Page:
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Plant Cell. 2011 Oct;23(10):3761-79. doi: 10.1105/tpc.111.090993. Epub 2011 Oct 7.

The ATG1/ATG13 protein kinase complex is both a regulator and a target of autophagic recycling in Arabidopsis.

Author information

1
Department of Genetics, University of Wisconsin, Madison, Wisconsin 53706, USA.

Abstract

Autophagy is an intracellular recycling route in eukaryotes whereby organelles and cytoplasm are sequestered in vesicles, which are subsequently delivered to the vacuole for breakdown. The process is induced by various nutrient-responsive signaling cascades converging on the Autophagy-Related1 (ATG1)/ATG13 kinase complex. Here, we describe the ATG1/13 complex in Arabidopsis thaliana and show that it is both a regulator and a target of autophagy. Plants missing ATG13 are hypersensitive to nutrient limitations and senesce prematurely similar to mutants lacking other components of the ATG system. Synthesis of the ATG12-ATG5 and ATG8-phosphatidylethanolamine adducts, which are essential for autophagy, still occurs in ATG13-deficient plants, but the biogenesis of ATG8-decorated autophagic bodies does not, indicating that the complex regulates downstream events required for autophagosome enclosure and/or vacuolar delivery. Surprisingly, levels of the ATG1a and ATG13a phosphoproteins drop dramatically during nutrient starvation and rise again upon nutrient addition. This turnover is abrogated by inhibition of the ATG system, indicating that the ATG1/13 complex becomes a target of autophagy. Consistent with this mechanism, ATG1a is delivered to the vacuole with ATG8-decorated autophagic bodies. Given its responsiveness to nutrient demands, the turnover of the ATG1/13 kinase likely provides a dynamic mechanism to tightly connect autophagy to a plant's nutritional status.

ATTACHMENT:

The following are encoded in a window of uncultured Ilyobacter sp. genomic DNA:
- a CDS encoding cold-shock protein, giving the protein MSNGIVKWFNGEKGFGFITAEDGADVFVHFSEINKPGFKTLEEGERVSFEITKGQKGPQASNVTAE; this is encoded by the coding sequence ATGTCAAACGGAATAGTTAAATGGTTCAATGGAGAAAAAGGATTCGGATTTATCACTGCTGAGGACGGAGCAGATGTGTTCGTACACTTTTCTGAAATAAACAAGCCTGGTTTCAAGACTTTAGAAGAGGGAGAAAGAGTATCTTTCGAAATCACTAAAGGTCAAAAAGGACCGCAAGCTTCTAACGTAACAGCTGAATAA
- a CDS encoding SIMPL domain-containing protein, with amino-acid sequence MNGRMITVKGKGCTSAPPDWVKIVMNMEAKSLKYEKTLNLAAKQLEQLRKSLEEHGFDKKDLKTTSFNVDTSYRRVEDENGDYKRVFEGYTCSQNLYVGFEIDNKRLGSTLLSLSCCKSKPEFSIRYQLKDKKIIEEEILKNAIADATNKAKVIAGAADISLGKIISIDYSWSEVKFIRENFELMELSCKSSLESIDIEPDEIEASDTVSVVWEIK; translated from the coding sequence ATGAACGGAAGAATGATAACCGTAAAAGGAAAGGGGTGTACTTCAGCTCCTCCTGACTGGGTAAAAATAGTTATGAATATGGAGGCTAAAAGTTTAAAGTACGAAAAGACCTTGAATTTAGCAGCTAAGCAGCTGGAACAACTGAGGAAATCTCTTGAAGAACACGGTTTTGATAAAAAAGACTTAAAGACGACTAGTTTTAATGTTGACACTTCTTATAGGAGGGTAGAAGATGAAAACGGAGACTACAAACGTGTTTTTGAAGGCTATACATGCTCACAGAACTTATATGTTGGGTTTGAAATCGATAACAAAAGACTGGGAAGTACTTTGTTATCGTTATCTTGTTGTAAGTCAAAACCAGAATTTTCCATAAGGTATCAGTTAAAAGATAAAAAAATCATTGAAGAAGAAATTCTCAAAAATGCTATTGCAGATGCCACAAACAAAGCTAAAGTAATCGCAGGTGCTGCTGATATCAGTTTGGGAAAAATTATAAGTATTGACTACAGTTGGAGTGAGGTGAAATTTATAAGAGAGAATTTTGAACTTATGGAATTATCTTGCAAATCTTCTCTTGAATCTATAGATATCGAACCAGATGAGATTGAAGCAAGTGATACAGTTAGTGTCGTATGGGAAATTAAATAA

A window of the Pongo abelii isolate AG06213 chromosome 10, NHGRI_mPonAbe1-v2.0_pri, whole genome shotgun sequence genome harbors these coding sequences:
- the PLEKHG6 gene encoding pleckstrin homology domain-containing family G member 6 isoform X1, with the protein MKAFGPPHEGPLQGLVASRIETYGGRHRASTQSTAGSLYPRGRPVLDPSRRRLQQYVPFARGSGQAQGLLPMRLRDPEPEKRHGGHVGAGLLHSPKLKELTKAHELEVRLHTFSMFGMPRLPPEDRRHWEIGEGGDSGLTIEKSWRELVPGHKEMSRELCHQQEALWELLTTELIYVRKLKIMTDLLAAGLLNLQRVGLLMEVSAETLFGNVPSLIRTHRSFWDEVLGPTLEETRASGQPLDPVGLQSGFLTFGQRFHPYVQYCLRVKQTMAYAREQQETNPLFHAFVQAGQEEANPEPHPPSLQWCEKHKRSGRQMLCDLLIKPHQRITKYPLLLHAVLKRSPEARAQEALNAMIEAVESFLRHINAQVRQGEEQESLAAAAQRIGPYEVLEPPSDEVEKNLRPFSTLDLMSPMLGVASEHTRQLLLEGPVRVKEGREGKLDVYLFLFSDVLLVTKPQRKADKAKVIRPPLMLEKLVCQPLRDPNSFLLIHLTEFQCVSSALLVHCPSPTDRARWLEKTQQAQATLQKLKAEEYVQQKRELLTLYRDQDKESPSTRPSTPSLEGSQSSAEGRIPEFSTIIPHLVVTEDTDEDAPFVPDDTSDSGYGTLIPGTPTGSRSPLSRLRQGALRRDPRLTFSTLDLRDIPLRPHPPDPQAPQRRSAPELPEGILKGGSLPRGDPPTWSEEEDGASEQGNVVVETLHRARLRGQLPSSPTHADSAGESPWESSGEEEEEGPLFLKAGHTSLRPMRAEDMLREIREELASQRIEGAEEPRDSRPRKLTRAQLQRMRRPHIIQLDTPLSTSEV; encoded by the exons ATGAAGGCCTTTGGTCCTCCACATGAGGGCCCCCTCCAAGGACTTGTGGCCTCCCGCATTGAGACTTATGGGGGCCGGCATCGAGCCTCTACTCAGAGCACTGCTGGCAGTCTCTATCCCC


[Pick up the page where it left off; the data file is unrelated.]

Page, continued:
PMID:
21984698
PMCID:
PMC3229148
DOI:
10.1105/tpc.111.090993
[Indexed for MEDLINE]
Free PMC Article

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